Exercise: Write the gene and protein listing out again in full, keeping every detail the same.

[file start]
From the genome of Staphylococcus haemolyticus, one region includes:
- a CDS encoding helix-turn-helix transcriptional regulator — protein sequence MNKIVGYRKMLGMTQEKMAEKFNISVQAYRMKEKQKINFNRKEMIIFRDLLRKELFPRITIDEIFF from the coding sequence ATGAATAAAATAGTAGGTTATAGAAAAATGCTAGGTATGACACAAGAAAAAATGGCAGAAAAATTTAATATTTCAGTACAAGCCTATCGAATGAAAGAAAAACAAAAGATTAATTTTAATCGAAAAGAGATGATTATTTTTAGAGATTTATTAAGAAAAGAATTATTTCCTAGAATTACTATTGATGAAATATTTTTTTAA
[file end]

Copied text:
From the genome of Staphylococcus haemolyticus, one region includes:
- a CDS encoding helix-turn-helix transcriptional regulator — protein sequence MNKIVGYRKMLGMTQEKMAEKFNISVQAYRMKEKQKINFNRKEMIIFRDLLRKELFPRITIDEIFF from the coding sequence ATGAATAAAATAGTAGGTTATAGAAAAATGCTAGGTATGACACAAGAAAAAATGGCAGAAAAATTTAATATTTCAGTACAAGCCTATCGAATGAAAGAAAAACAAAAGATTAATTTTAATCGAAAAGAGATGATTATTTTTAGAGATTTATTAAGAAAAGAATTATTTCCTAGAATTACTATTGATGAAATATTTTTTTAA